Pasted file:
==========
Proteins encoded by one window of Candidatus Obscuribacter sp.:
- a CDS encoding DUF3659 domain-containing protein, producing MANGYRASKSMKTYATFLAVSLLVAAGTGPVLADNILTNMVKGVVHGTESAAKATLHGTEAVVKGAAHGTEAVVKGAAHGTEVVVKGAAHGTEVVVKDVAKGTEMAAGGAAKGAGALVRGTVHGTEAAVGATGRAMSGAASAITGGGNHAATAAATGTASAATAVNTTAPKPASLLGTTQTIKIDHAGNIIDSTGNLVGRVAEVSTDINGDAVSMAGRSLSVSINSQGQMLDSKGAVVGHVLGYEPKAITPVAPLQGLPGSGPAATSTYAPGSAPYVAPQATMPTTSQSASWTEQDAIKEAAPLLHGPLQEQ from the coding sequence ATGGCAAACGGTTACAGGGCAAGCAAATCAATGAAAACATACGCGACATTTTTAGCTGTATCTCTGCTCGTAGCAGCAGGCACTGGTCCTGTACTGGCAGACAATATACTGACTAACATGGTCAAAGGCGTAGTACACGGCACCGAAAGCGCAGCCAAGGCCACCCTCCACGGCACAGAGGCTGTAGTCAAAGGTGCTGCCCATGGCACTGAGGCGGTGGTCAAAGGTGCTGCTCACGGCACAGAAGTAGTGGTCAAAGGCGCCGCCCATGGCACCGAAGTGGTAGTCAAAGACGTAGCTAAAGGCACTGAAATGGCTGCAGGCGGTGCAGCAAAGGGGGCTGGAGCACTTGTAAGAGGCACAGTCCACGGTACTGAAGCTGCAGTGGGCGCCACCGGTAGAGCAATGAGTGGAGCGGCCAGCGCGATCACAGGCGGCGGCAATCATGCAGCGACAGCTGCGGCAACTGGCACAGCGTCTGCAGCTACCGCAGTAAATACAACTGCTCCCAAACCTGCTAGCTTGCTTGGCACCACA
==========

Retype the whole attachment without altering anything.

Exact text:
Proteins encoded by one window of Candidatus Obscuribacter sp.:
- a CDS encoding DUF3659 domain-containing protein, producing MANGYRASKSMKTYATFLAVSLLVAAGTGPVLADNILTNMVKGVVHGTESAAKATLHGTEAVVKGAAHGTEAVVKGAAHGTEVVVKGAAHGTEVVVKDVAKGTEMAAGGAAKGAGALVRGTVHGTEAAVGATGRAMSGAASAITGGGNHAATAAATGTASAATAVNTTAPKPASLLGTTQTIKIDHAGNIIDSTGNLVGRVAEVSTDINGDAVSMAGRSLSVSINSQGQMLDSKGAVVGHVLGYEPKAITPVAPLQGLPGSGPAATSTYAPGSAPYVAPQATMPTTSQSASWTEQDAIKEAAPLLHGPLQEQ from the coding sequence ATGGCAAACGGTTACAGGGCAAGCAAATCAATGAAAACATACGCGACATTTTTAGCTGTATCTCTGCTCGTAGCAGCAGGCACTGGTCCTGTACTGGCAGACAATATACTGACTAACATGGTCAAAGGCGTAGTACACGGCACCGAAAGCGCAGCCAAGGCCACCCTCCACGGCACAGAGGCTGTAGTCAAAGGTGCTGCCCATGGCACTGAGGCGGTGGTCAAAGGTGCTGCTCACGGCACAGAAGTAGTGGTCAAAGGCGCCGCCCATGGCACCGAAGTGGTAGTCAAAGACGTAGCTAAAGGCACTGAAATGGCTGCAGGCGGTGCAGCAAAGGGGGCTGGAGCACTTGTAAGAGGCACAGTCCACGGTACTGAAGCTGCAGTGGGCGCCACCGGTAGAGCAATGAGTGGAGCGGCCAGCGCGATCACAGGCGGCGGCAATCATGCAGCGACAGCTGCGGCAACTGGCACAGCGTCTGCAGCTACCGCAGTAAATACAACTGCTCCCAAACCTGCTAGCTTGCTTGGCACCACA